- Security TWENTY
- Women in Security
Cybersecurity has always been a cat and mouse game. As cybercriminals diversified their range of attacks, adding more sophisticated tactics and software, cybersecurity professionals retaliated, writes Ross Brewer, VP and MD EMEA at Security Information and Event Management (SIEM) product company LogRhythm, pictured.
They created new blockades that blunted these threats, forcing an evolution in criminal methods. And so the cycle repeated over and over for the last three decades.
It’s not surprising then that today’s threat landscape is more sophisticated and diverse than ever and, as the cycle continues, will only become more so. However, organisations worldwide are being compromised by sophisticated cyberattacks at a greater frequency than ever. A 2018 CyberEdge survey of 1,200 global IT security shows that 77 per cent of respondent organisations were compromised during the 12 months leading up to the study.
A greater success rate for attacks is not solely down to increasingly complex techniques and methods. The barrier to entry for the budding cybercriminal has dramatically lowered over the past several years. Indeed, the likes of malware-as-a-service enables those with barely a hint of programming knowledge to try their hand at cybercrime. Finding and purchasing tailored malware to suit your needs is about as difficult as buying a personalised greeting card. Sophisticated attacks can now be coordinated by unsophisticated assailants. This new environment of volume and variety in cyberthreats is forcing enterprises to face up to a difficult new reality – a breach or compromise is inevitable.
Tackling this issue requires a new approach to cybersecurity. Traditionally, addressing the cybersecurity challenge has always been prevention-centric, focused on access control and blocking known threats. This approach, whilst still important, is unsuited to preventing advanced and persistent threats, socially engineered attacks, and insider threats. More advanced threats can go undetected for years, as we saw with Marriott’s breach in late 2018, when a backdoor into their systems went unnoticed for four years.
The battleground has changed, and rather than focusing on trying to create impenetrable armour for their networks, forward-thinking organisations are focusing on two key metrics – mean time to detect (MTTD) and mean time to respond (MTTR). As prevention is nigh on impossible, detecting a threat, and subsequently shutting it down earlier in the Cyberattack Lifecycle, is a more realistic goal for future security.
Organisations that have come to this realisation are increasingly shifting their resources and focus to strategies centred on rapid threat detection and response. Security information and event management (SIEM) technologies, alongside User and Entity Behaviour Analytics (UEBA) are two key technologies that automate the detection of anomalous network activity, flagging them to human operators for analysis.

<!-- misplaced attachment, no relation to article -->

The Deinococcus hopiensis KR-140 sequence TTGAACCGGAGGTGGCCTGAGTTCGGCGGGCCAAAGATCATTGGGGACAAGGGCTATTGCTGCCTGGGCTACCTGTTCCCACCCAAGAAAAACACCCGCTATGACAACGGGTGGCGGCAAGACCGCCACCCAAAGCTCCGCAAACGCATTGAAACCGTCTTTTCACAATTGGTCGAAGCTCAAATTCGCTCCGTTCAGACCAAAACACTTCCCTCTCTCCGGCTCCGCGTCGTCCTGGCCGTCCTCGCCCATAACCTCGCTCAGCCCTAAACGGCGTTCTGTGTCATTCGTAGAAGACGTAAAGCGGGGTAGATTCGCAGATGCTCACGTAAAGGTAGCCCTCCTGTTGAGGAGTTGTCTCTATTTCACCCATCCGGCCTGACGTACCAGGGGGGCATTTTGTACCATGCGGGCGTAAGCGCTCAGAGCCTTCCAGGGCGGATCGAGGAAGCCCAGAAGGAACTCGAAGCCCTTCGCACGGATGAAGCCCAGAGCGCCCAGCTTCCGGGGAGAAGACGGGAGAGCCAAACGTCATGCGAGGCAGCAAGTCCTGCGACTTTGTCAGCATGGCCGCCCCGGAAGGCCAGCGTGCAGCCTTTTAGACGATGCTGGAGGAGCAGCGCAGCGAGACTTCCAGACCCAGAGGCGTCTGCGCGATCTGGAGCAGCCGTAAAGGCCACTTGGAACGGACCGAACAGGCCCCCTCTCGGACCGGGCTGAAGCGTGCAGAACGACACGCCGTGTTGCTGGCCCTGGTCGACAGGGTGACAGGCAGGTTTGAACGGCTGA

According to International Data Corporation (IDC), spending on security-related hardware, software, and services in 2022 will be 45 per cent higher than it was in 2018 ($133.7bn versus $92.1bn), and much of this investment will funnel into significant changes to security operations centres (SOC), with SIEM and UEBA likely on corporate shopping lists.
However, cutting down the time from detection to remediation is not solely a matter of investing in and deploying new technologies. Organisations must realise an enterprise capability for detecting and responding to threats across the holistic physical, virtual, and cloud-based IT environment. This is even more complex for industries such as critical infrastructure and manufacturing, which have to extend this further to encompass the operational technology (OT) environment.
Of course, this is all easier said than done, and organisations looking to make significant reductions in MTTD and MTT need to develop a Threat Lifecycle Management Framework (TLM). Collaboration across security, IT and OT teams is essential if an organisation hopes to achieve rapid and effective results. TLM follows seven distinct steps: collection, discovery, qualification, investigation, neutralisation and recovery. An effective TLM framework is highly interrelated, enabled by intelligence gathered and work performed in the preceding stage.
What’s important is to understand that TLM is not solely a software-driven framework. An optimal TLM aligns people, processes, and technology. Technology in and of itself is not a silver bullet, and to realise an improved security posture and reduce cyber risk, organisations must assess and improve the maturity of their security operations with a framework like Threat Lifecycle Management.